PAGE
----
“There are a lot of variables to consider, including the facility’s size, local regulations, and relationships they have built with municipal stakeholders,” says DeFalco. “The ability to leverage all of this research and data should add a lot of depth and credibility to their proposals.”
Olivia Hack T’23 has deep ties to the sport of rowing. Her parents are on the rowing board in her hometown of Old Lyme, Connecticut. She and her siblings grew up rowing and her older brother, Austin Hack, is a two-time Olympian as a member of the U.S. men’s 8+.
As the national governing body for the sport in the United States, USRowing has long embraced the challenge of making rowing more accessible and inclusive for all types of competitive and recreational rowers. For their FYP, Hack and her team had the opportunity to strategize ways USRowing can strengthen its engagement with a growing wave of coastal rowers.
“There is growing optimism that beach sprint rowing will be included in the 2028 Olympics games in Los Angeles,” says Marcus Bailey T’24, who joined Hack on the project. “The challenge for us was how to bring this passionate community of coastal rowers who for a long time have been on the fringes of the sport to a place where they feel seen and valued as a part of the larger rowing community.”
With the help of their FYP teammates, Hack and Bailey began interviewing members of the coastal rowing community to solicit feedback on their experience. Based on insights gleaned from these interviews and market research, the team came up with a set of three recommendations. The first and easiest to implement was to increase the representation of coastal rowing on the organization’s social media and web platforms. The second was to improve the education and support offered to coastal rowers, mainly by training coaches and growing awareness of the sport within communities.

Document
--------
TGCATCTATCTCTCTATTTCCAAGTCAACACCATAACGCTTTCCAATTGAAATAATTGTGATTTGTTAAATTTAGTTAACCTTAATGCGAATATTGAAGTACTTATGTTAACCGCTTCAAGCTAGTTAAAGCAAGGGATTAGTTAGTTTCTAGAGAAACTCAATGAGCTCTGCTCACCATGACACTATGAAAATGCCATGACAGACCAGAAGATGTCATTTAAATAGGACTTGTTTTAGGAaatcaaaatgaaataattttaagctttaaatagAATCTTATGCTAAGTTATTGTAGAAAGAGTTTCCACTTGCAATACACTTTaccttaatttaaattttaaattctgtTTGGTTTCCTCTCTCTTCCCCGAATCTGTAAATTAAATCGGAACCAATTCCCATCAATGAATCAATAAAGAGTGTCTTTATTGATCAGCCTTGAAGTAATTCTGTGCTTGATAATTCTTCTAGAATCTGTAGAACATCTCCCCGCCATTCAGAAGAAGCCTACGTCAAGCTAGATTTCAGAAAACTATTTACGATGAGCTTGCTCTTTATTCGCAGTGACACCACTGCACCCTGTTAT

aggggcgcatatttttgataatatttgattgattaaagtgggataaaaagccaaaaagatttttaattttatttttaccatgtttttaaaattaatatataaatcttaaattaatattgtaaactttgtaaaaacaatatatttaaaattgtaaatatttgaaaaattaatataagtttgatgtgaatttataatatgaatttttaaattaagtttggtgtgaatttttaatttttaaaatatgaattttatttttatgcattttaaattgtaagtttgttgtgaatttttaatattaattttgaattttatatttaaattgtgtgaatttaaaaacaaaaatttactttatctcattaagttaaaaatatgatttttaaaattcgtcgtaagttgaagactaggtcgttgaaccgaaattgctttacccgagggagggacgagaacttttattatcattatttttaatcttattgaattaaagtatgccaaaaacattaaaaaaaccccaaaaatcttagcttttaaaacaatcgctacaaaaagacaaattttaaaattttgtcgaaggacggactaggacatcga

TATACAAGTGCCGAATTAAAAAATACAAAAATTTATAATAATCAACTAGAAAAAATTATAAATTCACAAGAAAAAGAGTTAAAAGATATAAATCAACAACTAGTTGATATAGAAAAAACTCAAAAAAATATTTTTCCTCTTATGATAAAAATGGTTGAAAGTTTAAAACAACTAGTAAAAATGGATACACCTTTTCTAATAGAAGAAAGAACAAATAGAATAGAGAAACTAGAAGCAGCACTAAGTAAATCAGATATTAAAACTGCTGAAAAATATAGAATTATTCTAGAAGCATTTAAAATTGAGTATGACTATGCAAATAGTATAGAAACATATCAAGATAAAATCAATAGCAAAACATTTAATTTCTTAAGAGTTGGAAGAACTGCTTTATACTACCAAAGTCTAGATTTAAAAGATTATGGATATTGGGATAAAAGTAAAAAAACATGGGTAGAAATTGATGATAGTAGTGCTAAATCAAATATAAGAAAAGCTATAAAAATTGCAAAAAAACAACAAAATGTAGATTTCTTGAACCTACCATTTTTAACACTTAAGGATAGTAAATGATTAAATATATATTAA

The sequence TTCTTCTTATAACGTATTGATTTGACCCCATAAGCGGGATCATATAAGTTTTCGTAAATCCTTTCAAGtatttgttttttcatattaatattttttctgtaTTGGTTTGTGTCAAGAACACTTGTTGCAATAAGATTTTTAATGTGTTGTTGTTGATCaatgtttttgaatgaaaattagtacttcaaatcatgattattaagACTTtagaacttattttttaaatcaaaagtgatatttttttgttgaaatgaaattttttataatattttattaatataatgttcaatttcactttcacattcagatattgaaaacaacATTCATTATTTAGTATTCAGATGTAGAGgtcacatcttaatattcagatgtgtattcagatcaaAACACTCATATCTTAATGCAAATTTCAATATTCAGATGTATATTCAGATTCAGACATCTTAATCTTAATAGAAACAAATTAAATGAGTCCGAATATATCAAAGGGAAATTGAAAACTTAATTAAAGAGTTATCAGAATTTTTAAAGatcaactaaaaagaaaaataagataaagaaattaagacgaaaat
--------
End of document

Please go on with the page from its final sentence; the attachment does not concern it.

The challenge for us was how to bring this passionate community of coastal rowers who for a long time have been on the fringes of the sport to a place where they feel seen and valued as a part of the larger rowing community.
— Marcus Bailey T’24
“For athletes who might be interested in coastal rowing, we found there were not many established clubs where they could get the training and expertise they needed,” says Hack.
Their final recommendation was a longer-term investment in coastal boats which are also in short supply. Understanding the organization’s financial limitations as a nonprofit, the team offered several potential funding solutions to either rent or subsidize the purchase of coastal boats by rowing clubs.
Beyond the recommendations they shared, Hack says another critical aspect of their project was crafting a compelling story for USRowing to share about why coastal rowing matters and why it should be supported by the broader rowing community. Based on the feedback the team received and the discussions that followed, it was clear to Hack that the organization valued their partnership.
“We ended up going through a final brainstorming session with them following our presentation,” says Hack. “You could tell that they viewed us as more than just someone to deliver them a product, but as true collaborators which helped make the project successful.”